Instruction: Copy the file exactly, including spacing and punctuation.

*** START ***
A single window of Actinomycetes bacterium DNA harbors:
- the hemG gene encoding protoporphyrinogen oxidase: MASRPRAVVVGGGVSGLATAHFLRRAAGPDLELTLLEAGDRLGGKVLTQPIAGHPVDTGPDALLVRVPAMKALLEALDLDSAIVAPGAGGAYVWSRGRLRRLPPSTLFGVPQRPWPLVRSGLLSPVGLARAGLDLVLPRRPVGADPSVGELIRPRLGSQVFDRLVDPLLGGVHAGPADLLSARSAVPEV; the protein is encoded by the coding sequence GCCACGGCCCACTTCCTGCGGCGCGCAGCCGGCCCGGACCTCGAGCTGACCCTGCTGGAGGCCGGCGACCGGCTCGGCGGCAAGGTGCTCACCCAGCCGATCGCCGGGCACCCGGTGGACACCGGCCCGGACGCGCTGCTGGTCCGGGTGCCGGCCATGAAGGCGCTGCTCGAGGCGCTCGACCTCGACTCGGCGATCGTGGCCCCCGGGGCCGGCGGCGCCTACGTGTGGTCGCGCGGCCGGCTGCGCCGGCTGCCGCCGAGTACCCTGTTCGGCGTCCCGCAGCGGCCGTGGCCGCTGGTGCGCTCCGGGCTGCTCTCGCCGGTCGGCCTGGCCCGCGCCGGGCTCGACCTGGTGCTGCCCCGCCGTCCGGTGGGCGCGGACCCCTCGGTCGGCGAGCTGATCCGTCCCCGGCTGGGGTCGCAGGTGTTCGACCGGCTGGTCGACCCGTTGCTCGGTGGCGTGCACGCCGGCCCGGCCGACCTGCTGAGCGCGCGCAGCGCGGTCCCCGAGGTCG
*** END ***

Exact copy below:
A single window of Actinomycetes bacterium DNA harbors:
- the hemG gene encoding protoporphyrinogen oxidase: MASRPRAVVVGGGVSGLATAHFLRRAAGPDLELTLLEAGDRLGGKVLTQPIAGHPVDTGPDALLVRVPAMKALLEALDLDSAIVAPGAGGAYVWSRGRLRRLPPSTLFGVPQRPWPLVRSGLLSPVGLARAGLDLVLPRRPVGADPSVGELIRPRLGSQVFDRLVDPLLGGVHAGPADLLSARSAVPEV; the protein is encoded by the coding sequence GCCACGGCCCACTTCCTGCGGCGCGCAGCCGGCCCGGACCTCGAGCTGACCCTGCTGGAGGCCGGCGACCGGCTCGGCGGCAAGGTGCTCACCCAGCCGATCGCCGGGCACCCGGTGGACACCGGCCCGGACGCGCTGCTGGTCCGGGTGCCGGCCATGAAGGCGCTGCTCGAGGCGCTCGACCTCGACTCGGCGATCGTGGCCCCCGGGGCCGGCGGCGCCTACGTGTGGTCGCGCGGCCGGCTGCGCCGGCTGCCGCCGAGTACCCTGTTCGGCGTCCCGCAGCGGCCGTGGCCGCTGGTGCGCTCCGGGCTGCTCTCGCCGGTCGGCCTGGCCCGCGCCGGGCTCGACCTGGTGCTGCCCCGCCGTCCGGTGGGCGCGGACCCCTCGGTCGGCGAGCTGATCCGTCCCCGGCTGGGGTCGCAGGTGTTCGACCGGCTGGTCGACCCGTTGCTCGGTGGCGTGCACGCCGGCCCGGCCGACCTGCTGAGCGCGCGCAGCGCGGTCCCCGAGGTCG